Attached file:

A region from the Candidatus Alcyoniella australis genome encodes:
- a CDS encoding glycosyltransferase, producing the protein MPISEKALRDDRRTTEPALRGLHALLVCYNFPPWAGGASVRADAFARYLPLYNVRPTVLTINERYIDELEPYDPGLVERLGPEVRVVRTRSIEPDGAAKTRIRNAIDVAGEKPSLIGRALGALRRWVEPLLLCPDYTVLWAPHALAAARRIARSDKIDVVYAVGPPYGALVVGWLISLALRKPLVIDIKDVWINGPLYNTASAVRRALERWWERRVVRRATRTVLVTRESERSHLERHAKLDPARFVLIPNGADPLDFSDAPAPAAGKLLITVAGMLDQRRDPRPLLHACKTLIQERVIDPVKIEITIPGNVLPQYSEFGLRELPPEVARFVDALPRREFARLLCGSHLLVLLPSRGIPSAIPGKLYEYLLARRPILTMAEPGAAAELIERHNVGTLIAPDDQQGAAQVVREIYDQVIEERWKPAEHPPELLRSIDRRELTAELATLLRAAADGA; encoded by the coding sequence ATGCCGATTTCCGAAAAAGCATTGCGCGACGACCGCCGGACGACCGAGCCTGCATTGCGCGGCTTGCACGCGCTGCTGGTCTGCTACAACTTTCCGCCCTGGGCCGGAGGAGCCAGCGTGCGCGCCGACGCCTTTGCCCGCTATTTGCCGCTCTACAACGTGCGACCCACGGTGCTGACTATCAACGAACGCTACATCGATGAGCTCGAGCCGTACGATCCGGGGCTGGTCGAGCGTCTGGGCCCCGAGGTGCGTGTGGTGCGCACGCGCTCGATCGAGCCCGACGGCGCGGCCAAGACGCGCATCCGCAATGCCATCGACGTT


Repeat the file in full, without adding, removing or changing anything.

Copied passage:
A region from the Candidatus Alcyoniella australis genome encodes:
- a CDS encoding glycosyltransferase, producing the protein MPISEKALRDDRRTTEPALRGLHALLVCYNFPPWAGGASVRADAFARYLPLYNVRPTVLTINERYIDELEPYDPGLVERLGPEVRVVRTRSIEPDGAAKTRIRNAIDVAGEKPSLIGRALGALRRWVEPLLLCPDYTVLWAPHALAAARRIARSDKIDVVYAVGPPYGALVVGWLISLALRKPLVIDIKDVWINGPLYNTASAVRRALERWWERRVVRRATRTVLVTRESERSHLERHAKLDPARFVLIPNGADPLDFSDAPAPAAGKLLITVAGMLDQRRDPRPLLHACKTLIQERVIDPVKIEITIPGNVLPQYSEFGLRELPPEVARFVDALPRREFARLLCGSHLLVLLPSRGIPSAIPGKLYEYLLARRPILTMAEPGAAAELIERHNVGTLIAPDDQQGAAQVVREIYDQVIEERWKPAEHPPELLRSIDRRELTAELATLLRAAADGA; encoded by the coding sequence ATGCCGATTTCCGAAAAAGCATTGCGCGACGACCGCCGGACGACCGAGCCTGCATTGCGCGGCTTGCACGCGCTGCTGGTCTGCTACAACTTTCCGCCCTGGGCCGGAGGAGCCAGCGTGCGCGCCGACGCCTTTGCCCGCTATTTGCCGCTCTACAACGTGCGACCCACGGTGCTGACTATCAACGAACGCTACATCGATGAGCTCGAGCCGTACGATCCGGGGCTGGTCGAGCGTCTGGGCCCCGAGGTGCGTGTGGTGCGCACGCGCTCGATCGAGCCCGACGGCGCGGCCAAGACGCGCATCCGCAATGCCATCGACGTT